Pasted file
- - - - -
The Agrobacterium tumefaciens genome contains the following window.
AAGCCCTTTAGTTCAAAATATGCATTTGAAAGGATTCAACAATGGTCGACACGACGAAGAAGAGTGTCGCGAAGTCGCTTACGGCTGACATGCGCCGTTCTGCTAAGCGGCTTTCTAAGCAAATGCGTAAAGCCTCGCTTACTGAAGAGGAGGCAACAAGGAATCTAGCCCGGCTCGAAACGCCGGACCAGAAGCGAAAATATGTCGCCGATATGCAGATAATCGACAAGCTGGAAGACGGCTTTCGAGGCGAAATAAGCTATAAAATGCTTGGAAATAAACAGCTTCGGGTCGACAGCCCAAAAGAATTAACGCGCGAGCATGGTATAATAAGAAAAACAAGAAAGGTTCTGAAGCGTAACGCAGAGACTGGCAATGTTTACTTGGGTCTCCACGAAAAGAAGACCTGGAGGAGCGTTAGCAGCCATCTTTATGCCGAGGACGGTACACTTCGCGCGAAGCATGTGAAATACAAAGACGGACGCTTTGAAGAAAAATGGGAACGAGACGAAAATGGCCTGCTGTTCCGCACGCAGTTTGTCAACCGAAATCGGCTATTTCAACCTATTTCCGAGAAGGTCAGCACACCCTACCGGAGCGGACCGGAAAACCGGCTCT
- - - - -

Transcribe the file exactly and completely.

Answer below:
The Agrobacterium tumefaciens genome contains the following window.
AAGCCCTTTAGTTCAAAATATGCATTTGAAAGGATTCAACAATGGTCGACACGACGAAGAAGAGTGTCGCGAAGTCGCTTACGGCTGACATGCGCCGTTCTGCTAAGCGGCTTTCTAAGCAAATGCGTAAAGCCTCGCTTACTGAAGAGGAGGCAACAAGGAATCTAGCCCGGCTCGAAACGCCGGACCAGAAGCGAAAATATGTCGCCGATATGCAGATAATCGACAAGCTGGAAGACGGCTTTCGAGGCGAAATAAGCTATAAAATGCTTGGAAATAAACAGCTTCGGGTCGACAGCCCAAAAGAATTAACGCGCGAGCATGGTATAATAAGAAAAACAAGAAAGGTTCTGAAGCGTAACGCAGAGACTGGCAATGTTTACTTGGGTCTCCACGAAAAGAAGACCTGGAGGAGCGTTAGCAGCCATCTTTATGCCGAGGACGGTACACTTCGCGCGAAGCATGTGAAATACAAAGACGGACGCTTTGAAGAAAAATGGGAACGAGACGAAAATGGCCTGCTGTTCCGCACGCAGTTTGTCAACCGAAATCGGCTATTTCAACCTATTTCCGAGAAGGTCAGCACACCCTACCGGAGCGGACCGGAAAACCGGCTCT